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Some red states just voted to expand Medicaid. Could Florida be next?

Medicaid — which has been a political football between Washington and state capitols during the past decade — scored big in Tuesday’s election.

Following the vote, nearly 500,000 uninsured adults in five states are poised to gain Medicaid coverage under the Affordable Care Act, advocates estimate. Three deep-red states passed ballot measures expanding their programs and two other states elected governors who have said they will accept expansion bills from their legislatures.

Supporters were so excited by the victories they said they will start planning for more voter referendums in 2020.

Medicaid proponents also were celebrating the Democrats’ takeover of the House, which would impede any Republican efforts to repeal the ACA and make major cuts to the federal-state health insurance program for low-income people.

"Tuesday was huge for the Medicaid program," said Katherine Howitt, associate director of policy at Community Catalyst, a Boston-based advocacy group. "The overall message is that the electorate does not see this as a Democrat or GOP issue but as an issue of basic fairness, access to care and pocketbook issue. Medicaid is working and is something Americans want to protect."

But health experts caution that GOP opposition won’t fade away.

David Jones, an assistant professor in the Department of Health Law, Policy and Management at Boston University, said ballot organizers now have a blueprint on how to expand Medicaid in states that have resisted. "I see this as a turning point in ACA politics," he said. Still, he added‚ "it’s not inevitable."

Medicaid is the largest government health program, insuring at least 73 million low-income Americans. Half of them are children. To date, 32 states and the District of Columbia have expanded it under the ACA. Before that law, Medicaid was generally limited to children, sometimes their parents, pregnant women and people with disabilities.

The ACA encouraged states to open the program to all Americans earning up to 138 percent of the poverty level ($16,753 for an individual in 2018). The federal government is paying the bulk of the cost: 94 percent this year, but gradually dropping to 90 percent in 2020. States pay the rest.

GOP opposition has left about 4.2 million low-income Americans without coverage in various states.

"It’s not over until it’s over is the story of Medicaid expansion and the Affordable Care Act as the politics never ends and the opportunity for obstruction never ends," said Jones. "But the trend overall has been to increasing implementation and increasing coverage."

Montana fails to endorse funding

Two years after President Donald Trump carried Idaho, Nebraska and Utah by double-digit margins with a message that included repeal of the ACA, voters in those states approved the ballot referendums Tuesday. Together, the states have about 300,000 uninsured adults who would be eligible for the program.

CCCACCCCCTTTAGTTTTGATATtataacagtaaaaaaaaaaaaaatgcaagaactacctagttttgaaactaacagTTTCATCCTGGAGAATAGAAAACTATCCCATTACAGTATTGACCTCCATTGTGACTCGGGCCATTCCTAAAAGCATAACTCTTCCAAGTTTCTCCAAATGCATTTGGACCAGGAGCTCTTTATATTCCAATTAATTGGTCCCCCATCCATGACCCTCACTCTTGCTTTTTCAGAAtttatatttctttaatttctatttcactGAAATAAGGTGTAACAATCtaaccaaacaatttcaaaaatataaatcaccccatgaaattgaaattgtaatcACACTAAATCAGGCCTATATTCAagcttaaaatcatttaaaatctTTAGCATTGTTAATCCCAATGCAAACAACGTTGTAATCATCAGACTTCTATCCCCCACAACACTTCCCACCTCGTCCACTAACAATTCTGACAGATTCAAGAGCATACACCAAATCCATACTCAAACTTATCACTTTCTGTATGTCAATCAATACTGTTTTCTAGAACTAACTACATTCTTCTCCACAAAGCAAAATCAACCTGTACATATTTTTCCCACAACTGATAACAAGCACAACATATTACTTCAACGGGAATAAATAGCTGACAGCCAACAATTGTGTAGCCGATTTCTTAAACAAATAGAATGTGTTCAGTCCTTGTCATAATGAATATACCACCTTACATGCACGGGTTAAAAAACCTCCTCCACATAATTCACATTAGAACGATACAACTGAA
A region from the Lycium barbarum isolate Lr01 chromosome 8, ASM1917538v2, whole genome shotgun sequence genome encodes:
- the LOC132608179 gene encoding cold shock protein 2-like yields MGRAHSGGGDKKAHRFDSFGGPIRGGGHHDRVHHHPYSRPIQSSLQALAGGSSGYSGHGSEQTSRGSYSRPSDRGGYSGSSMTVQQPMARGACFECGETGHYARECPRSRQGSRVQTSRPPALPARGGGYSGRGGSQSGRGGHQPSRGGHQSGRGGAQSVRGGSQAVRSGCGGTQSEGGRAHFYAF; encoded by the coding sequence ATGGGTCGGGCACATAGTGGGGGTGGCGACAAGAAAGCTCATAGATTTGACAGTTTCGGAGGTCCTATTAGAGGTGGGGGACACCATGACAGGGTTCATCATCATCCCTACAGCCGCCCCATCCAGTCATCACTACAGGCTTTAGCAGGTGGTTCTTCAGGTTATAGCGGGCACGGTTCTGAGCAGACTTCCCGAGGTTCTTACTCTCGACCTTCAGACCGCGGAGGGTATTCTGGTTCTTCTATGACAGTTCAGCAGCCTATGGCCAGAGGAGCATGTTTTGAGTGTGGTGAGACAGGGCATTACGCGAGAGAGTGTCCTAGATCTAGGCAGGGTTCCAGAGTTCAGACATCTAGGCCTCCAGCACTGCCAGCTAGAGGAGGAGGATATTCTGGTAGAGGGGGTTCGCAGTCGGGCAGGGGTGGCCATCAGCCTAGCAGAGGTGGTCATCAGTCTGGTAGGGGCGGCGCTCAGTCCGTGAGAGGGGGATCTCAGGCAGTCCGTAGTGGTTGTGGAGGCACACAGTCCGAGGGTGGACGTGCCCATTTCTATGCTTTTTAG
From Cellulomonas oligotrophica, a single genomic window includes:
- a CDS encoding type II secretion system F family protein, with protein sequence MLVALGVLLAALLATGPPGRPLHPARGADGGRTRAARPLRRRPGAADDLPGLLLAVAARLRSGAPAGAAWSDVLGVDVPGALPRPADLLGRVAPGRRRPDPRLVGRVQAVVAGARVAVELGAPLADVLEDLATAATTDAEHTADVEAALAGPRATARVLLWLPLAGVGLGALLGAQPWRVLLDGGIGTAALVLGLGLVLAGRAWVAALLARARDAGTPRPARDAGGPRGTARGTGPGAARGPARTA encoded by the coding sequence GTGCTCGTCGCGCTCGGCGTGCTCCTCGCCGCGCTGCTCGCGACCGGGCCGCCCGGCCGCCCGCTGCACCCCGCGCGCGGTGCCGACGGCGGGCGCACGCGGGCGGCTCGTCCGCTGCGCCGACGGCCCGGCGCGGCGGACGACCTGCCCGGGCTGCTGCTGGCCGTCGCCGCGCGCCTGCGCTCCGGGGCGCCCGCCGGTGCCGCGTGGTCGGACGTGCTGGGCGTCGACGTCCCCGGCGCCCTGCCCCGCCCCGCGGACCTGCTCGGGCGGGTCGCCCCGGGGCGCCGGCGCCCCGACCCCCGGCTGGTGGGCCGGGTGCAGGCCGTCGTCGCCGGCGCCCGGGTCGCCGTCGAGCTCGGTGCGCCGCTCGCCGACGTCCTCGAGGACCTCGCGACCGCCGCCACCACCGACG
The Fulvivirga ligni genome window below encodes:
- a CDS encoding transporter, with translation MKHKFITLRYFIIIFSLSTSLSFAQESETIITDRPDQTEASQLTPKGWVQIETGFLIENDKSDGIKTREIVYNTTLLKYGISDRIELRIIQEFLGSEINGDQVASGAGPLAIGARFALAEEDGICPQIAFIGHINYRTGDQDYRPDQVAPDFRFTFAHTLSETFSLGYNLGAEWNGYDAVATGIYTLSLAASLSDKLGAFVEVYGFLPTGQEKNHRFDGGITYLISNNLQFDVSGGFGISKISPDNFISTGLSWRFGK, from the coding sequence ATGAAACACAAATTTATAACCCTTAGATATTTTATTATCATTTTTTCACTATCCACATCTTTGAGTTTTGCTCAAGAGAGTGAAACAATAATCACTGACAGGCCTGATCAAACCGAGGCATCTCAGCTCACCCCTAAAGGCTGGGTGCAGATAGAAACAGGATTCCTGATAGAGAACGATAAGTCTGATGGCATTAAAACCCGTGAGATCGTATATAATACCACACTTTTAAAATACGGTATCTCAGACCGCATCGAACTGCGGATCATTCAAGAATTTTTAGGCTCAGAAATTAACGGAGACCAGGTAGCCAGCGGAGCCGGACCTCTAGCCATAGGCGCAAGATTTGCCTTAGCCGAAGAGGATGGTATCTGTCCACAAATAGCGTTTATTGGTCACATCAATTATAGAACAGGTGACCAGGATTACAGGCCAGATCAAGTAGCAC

In addition, Democrats secured the governor’s offices in Kansas and Maine, which will increase the likelihood those states pursue expansion. Legislatures in both states have previously voted to expand, only to have GOP governors block the bills. Maine voters also passed a referendum in 2017 endorsing expansion, but Republican Gov. Paul LePage again refused to accept it.

Current and incoming Republican governors in Utah and Idaho said they wouldn’t block implementation of the effort if voters approved it. Nebraska Gov. Pete Ricketts said Wednesday he would follow the will of the voters but would not support paying for it with a tax increase.

It wasn’t a clean sweep, however, for Medicaid on Tuesday.

In preliminary results, a ballot issue to fund Montana’s Medicaid expansion — which is already in place and slated to expire next July — was failing. Tobacco companies had mounted a campaign to stop the measure, which would have partially financed the expansion with taxes on tobacco products.

The Montana legislature and the Democratic governor are expected to address the issue in the session that starts in January. No state has reversed its Medicaid expansion, even though GOP governors in Kansas and Arkansas have threatened to do so.

Nearly 100,000 Montana residents have received Medicaid since its expansion, twice as many as expected.

Nancy Ballance, the Republican chairwoman of the Montana House Appropriations Committee who opposed the bill that expanded Medicaid in 2015, said she is confident the state legislature will extend the program past July. But she expects the legislature to put some limits on the program, such as adding an asset test and work requirements.

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